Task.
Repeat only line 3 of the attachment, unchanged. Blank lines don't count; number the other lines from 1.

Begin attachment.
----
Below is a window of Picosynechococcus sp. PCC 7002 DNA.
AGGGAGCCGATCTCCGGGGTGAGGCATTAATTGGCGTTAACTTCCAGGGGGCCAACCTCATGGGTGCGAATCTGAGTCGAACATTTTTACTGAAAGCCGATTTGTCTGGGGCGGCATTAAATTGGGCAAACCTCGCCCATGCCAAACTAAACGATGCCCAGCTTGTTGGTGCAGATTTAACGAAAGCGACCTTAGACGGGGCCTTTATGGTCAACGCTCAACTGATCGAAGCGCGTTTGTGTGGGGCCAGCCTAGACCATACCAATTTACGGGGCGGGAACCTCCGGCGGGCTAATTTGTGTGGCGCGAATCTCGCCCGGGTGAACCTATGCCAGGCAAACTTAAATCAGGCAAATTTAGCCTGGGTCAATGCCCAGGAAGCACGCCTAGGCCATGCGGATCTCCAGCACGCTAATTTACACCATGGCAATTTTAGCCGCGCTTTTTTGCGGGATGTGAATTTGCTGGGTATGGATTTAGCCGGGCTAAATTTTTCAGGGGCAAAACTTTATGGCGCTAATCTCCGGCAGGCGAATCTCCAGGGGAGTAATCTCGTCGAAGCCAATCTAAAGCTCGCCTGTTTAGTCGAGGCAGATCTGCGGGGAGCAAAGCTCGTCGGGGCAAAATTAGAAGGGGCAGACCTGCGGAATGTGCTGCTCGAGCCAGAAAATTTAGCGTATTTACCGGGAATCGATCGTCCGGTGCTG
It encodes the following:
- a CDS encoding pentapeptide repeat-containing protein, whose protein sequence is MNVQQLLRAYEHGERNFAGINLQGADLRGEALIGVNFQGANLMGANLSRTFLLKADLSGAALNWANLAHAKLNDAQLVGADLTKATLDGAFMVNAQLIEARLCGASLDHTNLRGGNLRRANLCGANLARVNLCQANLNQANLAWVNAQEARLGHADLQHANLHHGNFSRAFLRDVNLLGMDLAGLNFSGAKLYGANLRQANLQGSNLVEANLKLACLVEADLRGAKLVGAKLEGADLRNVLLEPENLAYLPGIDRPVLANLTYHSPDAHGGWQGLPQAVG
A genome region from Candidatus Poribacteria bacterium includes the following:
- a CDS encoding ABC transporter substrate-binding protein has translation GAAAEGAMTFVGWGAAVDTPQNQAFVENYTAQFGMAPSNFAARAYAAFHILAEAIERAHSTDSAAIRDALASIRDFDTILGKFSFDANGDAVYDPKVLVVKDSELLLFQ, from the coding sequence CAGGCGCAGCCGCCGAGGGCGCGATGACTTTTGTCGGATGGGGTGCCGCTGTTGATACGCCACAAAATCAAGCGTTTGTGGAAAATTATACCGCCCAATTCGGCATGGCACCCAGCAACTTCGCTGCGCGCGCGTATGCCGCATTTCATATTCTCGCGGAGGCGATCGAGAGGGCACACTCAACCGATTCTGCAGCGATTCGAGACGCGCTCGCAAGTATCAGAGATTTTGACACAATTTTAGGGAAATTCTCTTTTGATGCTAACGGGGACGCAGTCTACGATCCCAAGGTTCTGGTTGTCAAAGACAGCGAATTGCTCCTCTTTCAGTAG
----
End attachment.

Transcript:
It encodes the following: